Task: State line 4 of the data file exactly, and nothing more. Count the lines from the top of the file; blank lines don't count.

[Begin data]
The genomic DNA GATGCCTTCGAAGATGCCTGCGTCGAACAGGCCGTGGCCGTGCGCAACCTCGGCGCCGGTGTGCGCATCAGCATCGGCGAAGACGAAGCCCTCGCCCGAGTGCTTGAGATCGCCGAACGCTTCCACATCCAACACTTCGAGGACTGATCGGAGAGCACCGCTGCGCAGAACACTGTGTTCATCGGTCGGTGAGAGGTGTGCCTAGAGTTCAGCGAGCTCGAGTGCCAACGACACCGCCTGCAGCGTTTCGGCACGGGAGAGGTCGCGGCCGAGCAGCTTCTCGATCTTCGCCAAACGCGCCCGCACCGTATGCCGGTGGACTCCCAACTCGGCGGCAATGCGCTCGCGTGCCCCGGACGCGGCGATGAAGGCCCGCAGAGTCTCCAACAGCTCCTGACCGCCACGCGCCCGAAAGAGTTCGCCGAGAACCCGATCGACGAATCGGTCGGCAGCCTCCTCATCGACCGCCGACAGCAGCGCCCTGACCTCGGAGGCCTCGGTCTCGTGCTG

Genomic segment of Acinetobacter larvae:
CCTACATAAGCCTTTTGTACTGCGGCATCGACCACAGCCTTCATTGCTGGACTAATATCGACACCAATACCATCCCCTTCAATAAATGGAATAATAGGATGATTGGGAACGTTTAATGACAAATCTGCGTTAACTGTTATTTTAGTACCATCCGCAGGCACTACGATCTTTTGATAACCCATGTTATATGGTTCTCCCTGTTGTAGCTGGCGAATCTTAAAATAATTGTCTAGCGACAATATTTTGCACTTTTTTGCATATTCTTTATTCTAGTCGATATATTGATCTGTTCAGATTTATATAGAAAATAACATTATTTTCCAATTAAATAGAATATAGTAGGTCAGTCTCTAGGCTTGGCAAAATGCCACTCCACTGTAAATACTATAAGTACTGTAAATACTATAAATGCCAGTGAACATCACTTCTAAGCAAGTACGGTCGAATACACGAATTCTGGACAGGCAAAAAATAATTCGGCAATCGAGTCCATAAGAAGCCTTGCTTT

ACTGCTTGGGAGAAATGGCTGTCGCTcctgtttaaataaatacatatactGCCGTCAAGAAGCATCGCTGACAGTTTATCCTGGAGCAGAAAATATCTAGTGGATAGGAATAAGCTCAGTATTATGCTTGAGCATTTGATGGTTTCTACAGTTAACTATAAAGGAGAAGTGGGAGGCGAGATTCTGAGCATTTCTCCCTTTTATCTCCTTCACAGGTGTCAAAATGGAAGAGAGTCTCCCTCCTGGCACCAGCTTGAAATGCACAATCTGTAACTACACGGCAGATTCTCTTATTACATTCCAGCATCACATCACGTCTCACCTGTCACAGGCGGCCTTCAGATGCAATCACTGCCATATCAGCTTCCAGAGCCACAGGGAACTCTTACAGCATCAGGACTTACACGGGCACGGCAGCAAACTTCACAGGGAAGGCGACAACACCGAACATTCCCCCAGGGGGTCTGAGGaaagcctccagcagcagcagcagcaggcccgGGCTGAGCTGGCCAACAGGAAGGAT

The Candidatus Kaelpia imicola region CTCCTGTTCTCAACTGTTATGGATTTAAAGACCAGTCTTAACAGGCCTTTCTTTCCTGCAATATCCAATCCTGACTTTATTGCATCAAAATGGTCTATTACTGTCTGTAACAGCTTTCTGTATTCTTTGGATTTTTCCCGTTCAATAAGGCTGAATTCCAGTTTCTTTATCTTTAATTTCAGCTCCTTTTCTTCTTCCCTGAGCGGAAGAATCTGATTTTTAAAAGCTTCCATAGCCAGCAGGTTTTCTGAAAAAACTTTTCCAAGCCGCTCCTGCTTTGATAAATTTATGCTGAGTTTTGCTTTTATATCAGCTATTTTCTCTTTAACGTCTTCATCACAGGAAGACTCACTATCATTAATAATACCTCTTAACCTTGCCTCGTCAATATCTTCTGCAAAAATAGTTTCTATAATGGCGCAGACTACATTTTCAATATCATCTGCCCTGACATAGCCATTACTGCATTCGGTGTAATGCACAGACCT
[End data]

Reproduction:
ACTGCTTGGGAGAAATGGCTGTCGCTcctgtttaaataaatacatatactGCCGTCAAGAAGCATCGCTGACAGTTTATCCTGGAGCAGAAAATATCTAGTGGATAGGAATAAGCTCAGTATTATGCTTGAGCATTTGATGGTTTCTACAGTTAACTATAAAGGAGAAGTGGGAGGCGAGATTCTGAGCATTTCTCCCTTTTATCTCCTTCACAGGTGTCAAAATGGAAGAGAGTCTCCCTCCTGGCACCAGCTTGAAATGCACAATCTGTAACTACACGGCAGATTCTCTTATTACATTCCAGCATCACATCACGTCTCACCTGTCACAGGCGGCCTTCAGATGCAATCACTGCCATATCAGCTTCCAGAGCCACAGGGAACTCTTACAGCATCAGGACTTACACGGGCACGGCAGCAAACTTCACAGGGAAGGCGACAACACCGAACATTCCCCCAGGGGGTCTGAGGaaagcctccagcagcagcagcagcaggcccgGGCTGAGCTGGCCAACAGGAAGGAT